It’s very difficult to be a parent in the military, not only for the one who wears the uniform, but for the spouse and children. Many days are spent away from home, either in training or direct performance of duty. When those days are stretched out into weeks, months, or even a year, routines are changed, workloads increase, especially for the mother (and sometimes the father when the mother is deployed)!
Most often it is the dad who wears the uniform. When he is gone life changes for all! A year in the life of a child is an eternity. At first, it hurts that Dad isn’t there. Then another routine sets in, but he is still sorely missed. After a period of time, the child forgets what it is like to have Dad around, especially for younger children. Mom’s get used to doing things a certain way, and being independent is a way of life. When dad returns, it is absolute euphoria! The family is back together and everyone is happy, for a while.
When the euphoria dies, real life comes into play. There is a mom’s way, and a dad’s way. Both can be effective but they are different. When Dad returns, it can be confusing to the child and frustrating for the mother. Adjustments are necessary! This provides an extra tension that add to the normal tensions that come with a family trying to work together. Hopefully, after a while, things begin to smooth out, and just when they do, another deployment comes up. I know one soldier who has been on assignments away from his family five of the last 14 years!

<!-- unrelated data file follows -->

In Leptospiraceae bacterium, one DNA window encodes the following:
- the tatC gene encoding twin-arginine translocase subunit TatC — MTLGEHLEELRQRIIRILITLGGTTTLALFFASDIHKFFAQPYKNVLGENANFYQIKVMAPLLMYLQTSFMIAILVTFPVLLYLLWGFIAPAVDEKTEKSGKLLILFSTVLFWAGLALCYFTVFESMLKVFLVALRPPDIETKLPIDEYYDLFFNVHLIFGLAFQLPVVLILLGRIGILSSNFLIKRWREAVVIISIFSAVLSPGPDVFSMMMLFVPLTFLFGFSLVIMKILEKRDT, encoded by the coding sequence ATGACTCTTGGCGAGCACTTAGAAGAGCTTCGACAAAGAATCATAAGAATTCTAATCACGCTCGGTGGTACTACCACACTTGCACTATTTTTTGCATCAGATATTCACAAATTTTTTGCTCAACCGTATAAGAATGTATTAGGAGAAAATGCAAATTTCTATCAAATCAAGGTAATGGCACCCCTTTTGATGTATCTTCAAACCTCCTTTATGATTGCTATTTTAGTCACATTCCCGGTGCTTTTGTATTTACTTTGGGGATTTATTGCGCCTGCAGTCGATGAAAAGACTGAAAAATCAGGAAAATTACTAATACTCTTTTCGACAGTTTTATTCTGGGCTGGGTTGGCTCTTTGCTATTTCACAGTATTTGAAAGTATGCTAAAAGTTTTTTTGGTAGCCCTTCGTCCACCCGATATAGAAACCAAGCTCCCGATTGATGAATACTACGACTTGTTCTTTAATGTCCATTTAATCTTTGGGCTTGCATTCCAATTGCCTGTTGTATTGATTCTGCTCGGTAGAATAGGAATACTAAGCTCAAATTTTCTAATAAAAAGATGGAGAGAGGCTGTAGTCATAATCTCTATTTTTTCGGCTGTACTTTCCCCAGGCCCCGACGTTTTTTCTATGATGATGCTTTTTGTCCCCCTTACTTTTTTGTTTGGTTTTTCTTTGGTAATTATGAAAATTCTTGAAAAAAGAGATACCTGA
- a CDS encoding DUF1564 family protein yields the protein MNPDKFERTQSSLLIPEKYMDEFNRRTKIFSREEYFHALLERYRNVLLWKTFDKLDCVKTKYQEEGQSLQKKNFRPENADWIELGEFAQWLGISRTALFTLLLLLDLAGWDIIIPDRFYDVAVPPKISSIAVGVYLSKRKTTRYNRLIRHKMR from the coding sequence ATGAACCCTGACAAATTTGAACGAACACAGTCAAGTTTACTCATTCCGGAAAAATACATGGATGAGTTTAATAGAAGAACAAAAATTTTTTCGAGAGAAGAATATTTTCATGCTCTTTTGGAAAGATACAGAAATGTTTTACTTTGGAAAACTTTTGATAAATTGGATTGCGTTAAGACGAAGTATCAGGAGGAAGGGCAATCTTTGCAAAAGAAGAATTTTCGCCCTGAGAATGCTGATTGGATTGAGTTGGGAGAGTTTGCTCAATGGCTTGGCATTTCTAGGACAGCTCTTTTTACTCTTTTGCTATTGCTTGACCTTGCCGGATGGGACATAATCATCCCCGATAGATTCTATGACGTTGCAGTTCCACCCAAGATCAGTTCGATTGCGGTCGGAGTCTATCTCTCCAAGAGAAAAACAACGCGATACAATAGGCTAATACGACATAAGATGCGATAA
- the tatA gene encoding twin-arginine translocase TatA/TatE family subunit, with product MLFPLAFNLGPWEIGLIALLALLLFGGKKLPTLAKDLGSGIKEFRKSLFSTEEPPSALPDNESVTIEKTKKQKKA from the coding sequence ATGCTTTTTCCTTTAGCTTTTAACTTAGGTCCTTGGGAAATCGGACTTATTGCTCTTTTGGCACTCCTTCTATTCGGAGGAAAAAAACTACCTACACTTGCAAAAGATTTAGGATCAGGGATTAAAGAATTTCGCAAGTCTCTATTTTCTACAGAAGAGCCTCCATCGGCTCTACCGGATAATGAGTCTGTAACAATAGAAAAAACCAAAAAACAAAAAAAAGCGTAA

What military dads need to do is be aware of the pitfalls. Very stressful deployments can change you, at least for a period of time. Failures in communication and frustration among all is normal and can be overcome.
Some things to do and think about for a military father, back from deployment:
- Be involved when you are home but don’t overdo it. Give it time.
- Be patient with the fact your homecoming is full of emotion and confusion.
- Be slow in restating your authority.
- Be fun to be around as much as you can be.
- Thank your wife for her sacrifices!
- Tell your kids that they are special because less than one in a hundred sacrifice their needs to serve the country through their dad.
- Watch habits and language that have become normal without family and children around.
- Ask your family questions about any struggles that may have happened while you were gone.
- When you have to blow off steam, go somewhere where it won’t affect loved ones.
- Remember that what you do is difficult and mistakes can and will happen. Don’t punish yourself!
- Give a copy of my book to returning vets - "The Power of Dadhood". I’m trying to get it to Family Readiness Centers so it is available for free.
- Get outside help if you need it. Listen to your wife and kids if they think you need it.
- A wonderful charitable organization that will help the children of military families is “Little Patriots Embraced". Please click on their name and learn what they can do for you if you are a military family in need.
God Bless military families!